Coronavirus working from home

As COVID-19 continues to sweep the globe, U.S. businesses have responded to the call for employer-backed preventive measures by implementing or expanding their telework programs, inducting more or all of their employees into the remote workforce.

For employers sponsoring non-citizen workers for employment-based visas, the push to implement work from home may raise questions, especially for those who employ workers pursuant to the H-1B program and its many compliance requirements. How will work from home impact these employers?  Where are the compliance pitfalls?

For those who aren’t familiar or could use a refresher, the H-1B application process cannot proceed without a complete, accurate report of the hopeful recipient’s proposed pay range, job duties, and worksites to be documented and filed in a Labor Condition Application, or LCA. Once approved, the LCA continues to serve as an underpinning of the H-1B petition, even after the petition’s approval; as such, any ‘material changes’ to the information reported in the petition’s underlying LCA are cause for amending the original petition. This would be little more than an administrative headache but for the fact that filing an H-1B amendment exposes the case to heightened scrutiny and the possibility of denial, not to mention added legal and filing fees.

So, now that much of the U.S. workforce appears to be working from home, do H-1B employers have to worry about amending their petitions as an unintended consequence of social distancing?  The good news for health-conscious employers sponsoring H-1B workers is that such employees can relocate to a new worksite, including their home office, without refiling or amending so long as they remain within a normal commuting distance” of the original worksite.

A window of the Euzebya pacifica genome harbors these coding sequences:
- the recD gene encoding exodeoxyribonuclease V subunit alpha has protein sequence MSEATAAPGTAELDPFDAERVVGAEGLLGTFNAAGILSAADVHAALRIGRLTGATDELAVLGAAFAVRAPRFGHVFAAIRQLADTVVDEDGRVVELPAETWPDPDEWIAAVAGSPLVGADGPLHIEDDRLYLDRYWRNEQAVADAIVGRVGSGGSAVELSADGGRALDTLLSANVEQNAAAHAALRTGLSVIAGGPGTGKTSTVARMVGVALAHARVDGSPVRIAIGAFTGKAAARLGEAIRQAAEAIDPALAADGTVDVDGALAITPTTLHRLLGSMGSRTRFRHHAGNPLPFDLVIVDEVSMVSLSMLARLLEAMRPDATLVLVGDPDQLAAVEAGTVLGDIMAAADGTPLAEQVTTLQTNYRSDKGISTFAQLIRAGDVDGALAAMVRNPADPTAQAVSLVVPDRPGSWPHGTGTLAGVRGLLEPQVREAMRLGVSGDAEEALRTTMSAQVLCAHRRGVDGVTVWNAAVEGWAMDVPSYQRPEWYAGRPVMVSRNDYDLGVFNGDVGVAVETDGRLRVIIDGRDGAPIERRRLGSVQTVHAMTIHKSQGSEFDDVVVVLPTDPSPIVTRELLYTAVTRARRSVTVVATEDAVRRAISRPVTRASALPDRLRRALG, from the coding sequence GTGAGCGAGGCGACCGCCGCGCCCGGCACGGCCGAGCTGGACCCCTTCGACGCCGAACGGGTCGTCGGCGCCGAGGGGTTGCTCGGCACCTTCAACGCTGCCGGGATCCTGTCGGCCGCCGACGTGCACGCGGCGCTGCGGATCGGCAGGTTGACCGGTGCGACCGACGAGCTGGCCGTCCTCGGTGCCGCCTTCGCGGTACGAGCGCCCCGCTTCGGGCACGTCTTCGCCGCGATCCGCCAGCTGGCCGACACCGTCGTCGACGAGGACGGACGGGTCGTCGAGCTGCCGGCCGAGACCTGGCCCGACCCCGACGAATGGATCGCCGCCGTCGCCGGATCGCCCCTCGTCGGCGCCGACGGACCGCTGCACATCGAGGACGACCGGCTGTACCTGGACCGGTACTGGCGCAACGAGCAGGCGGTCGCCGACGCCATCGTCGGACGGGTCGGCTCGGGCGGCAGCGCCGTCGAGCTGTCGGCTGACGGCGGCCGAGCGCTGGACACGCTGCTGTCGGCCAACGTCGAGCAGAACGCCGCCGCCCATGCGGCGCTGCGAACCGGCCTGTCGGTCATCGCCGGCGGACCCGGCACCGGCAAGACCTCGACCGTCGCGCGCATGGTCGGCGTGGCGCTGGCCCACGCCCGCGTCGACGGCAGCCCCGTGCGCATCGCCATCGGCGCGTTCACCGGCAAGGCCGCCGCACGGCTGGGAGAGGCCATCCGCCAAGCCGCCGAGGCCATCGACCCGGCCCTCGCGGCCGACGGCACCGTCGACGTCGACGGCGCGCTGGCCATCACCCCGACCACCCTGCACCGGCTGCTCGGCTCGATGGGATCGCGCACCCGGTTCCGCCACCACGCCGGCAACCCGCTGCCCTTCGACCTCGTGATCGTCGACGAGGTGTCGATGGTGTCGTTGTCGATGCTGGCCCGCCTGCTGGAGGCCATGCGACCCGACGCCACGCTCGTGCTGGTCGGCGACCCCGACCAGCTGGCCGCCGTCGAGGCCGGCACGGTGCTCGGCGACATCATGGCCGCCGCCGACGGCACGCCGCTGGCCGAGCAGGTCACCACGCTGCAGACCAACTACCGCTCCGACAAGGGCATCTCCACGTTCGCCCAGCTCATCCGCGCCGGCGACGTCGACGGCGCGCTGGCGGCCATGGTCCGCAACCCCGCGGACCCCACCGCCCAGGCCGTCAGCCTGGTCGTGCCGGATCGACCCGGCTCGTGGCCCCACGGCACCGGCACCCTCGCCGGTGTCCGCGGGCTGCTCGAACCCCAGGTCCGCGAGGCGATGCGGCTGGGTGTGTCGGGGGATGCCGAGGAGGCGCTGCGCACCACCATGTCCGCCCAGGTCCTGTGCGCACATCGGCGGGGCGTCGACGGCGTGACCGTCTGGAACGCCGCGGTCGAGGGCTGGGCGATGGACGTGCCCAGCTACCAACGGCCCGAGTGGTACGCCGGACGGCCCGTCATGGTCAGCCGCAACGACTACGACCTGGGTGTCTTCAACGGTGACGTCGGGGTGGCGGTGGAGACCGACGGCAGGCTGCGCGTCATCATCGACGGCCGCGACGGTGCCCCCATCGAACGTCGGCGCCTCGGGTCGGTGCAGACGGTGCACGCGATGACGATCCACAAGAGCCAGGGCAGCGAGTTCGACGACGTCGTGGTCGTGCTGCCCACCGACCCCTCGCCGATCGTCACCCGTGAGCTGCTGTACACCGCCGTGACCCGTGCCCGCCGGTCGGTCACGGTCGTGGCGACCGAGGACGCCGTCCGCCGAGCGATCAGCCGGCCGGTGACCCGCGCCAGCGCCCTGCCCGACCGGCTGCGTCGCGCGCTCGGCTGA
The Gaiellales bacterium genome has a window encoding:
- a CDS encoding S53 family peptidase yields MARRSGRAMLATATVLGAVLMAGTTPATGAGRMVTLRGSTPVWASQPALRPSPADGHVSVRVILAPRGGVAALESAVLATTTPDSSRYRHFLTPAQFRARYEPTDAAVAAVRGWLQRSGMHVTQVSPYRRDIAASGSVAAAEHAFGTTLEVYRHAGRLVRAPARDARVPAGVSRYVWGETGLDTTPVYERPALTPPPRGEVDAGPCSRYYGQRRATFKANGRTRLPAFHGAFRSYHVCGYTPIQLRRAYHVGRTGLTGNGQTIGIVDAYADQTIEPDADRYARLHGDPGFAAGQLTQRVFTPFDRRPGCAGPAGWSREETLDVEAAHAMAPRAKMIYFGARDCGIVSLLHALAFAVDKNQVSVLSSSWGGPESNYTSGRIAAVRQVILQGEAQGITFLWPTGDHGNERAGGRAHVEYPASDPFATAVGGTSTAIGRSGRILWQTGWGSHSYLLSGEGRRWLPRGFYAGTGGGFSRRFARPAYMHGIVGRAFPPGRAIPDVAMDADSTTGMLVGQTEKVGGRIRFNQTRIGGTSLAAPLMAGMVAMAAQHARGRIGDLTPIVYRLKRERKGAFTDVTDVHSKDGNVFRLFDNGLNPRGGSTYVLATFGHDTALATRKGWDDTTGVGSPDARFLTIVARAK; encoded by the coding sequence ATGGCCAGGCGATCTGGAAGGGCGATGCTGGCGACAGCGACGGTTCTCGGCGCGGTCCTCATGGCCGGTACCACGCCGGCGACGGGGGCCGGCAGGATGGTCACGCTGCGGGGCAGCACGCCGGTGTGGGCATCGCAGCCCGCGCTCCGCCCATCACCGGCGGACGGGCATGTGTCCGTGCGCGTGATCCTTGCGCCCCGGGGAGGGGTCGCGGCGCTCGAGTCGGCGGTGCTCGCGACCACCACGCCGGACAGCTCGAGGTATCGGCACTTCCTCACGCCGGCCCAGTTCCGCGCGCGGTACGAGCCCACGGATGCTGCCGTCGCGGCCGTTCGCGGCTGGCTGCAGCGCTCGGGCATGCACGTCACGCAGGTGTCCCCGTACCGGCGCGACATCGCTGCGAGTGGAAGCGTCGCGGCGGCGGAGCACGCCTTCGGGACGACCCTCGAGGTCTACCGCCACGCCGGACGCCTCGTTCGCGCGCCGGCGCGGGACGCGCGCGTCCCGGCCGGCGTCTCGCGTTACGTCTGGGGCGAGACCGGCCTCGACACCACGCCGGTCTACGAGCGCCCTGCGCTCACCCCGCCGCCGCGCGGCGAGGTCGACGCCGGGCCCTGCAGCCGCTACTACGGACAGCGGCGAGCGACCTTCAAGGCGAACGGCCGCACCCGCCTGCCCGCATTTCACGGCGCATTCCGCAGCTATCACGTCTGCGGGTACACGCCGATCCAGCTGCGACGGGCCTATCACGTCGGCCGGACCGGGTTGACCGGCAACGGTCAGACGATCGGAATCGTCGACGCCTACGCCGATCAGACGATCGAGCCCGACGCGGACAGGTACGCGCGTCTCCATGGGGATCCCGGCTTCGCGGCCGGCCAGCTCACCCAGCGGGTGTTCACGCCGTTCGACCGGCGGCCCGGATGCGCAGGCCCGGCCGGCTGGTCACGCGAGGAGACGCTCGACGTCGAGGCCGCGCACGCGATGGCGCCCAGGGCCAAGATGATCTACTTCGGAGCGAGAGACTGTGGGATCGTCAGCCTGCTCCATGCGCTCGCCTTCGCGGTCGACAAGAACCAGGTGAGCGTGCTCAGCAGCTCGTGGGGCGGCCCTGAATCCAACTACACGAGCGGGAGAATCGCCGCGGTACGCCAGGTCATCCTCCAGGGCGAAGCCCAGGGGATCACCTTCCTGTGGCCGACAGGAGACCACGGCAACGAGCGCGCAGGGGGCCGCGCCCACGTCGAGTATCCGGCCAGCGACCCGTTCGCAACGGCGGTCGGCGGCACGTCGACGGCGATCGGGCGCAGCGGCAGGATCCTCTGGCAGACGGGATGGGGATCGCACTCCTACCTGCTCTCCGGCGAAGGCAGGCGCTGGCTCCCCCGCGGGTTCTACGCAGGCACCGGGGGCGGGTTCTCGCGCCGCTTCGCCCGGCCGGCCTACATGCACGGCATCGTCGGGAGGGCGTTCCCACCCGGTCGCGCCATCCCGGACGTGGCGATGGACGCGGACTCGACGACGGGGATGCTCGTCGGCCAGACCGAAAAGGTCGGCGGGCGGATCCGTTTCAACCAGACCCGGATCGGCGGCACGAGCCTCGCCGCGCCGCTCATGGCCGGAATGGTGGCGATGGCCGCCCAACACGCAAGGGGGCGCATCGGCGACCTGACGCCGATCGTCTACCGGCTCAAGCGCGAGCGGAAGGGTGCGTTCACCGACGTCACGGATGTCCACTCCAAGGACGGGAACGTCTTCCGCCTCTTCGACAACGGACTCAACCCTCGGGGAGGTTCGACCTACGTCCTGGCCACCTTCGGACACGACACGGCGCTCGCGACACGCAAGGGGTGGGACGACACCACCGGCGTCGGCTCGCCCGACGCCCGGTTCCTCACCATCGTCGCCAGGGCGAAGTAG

While “normal commuting distance” is not precisely defined, the regulations and administrative decisions make clear that distances of up to 50 miles from the worker’s reported worksite should be fine, and even distances of up to 70 miles can be counted as within the “normal” commuting range.  Thus, an H-1B worker who lives within 50 miles of their main office can transition to telework without needing to amend the underlying petition. Distances beyond that are not as clear.

Unfortunately, U.S. immigration authorities have not authorized any compliance-related accommodations for employers tasked with mitigating the workplace spread of COVID-19, so their obligations in this area will remain somewhat unclear. As such, employers with H-1B workers who live beyond what would be considered a normal commuting range will need to consult their attorney, and possibly amend their petitions, before they can induct these workers into their telework programs.

If this situation applies to you as an employer or an employee, please contact us and we can help you explore your options.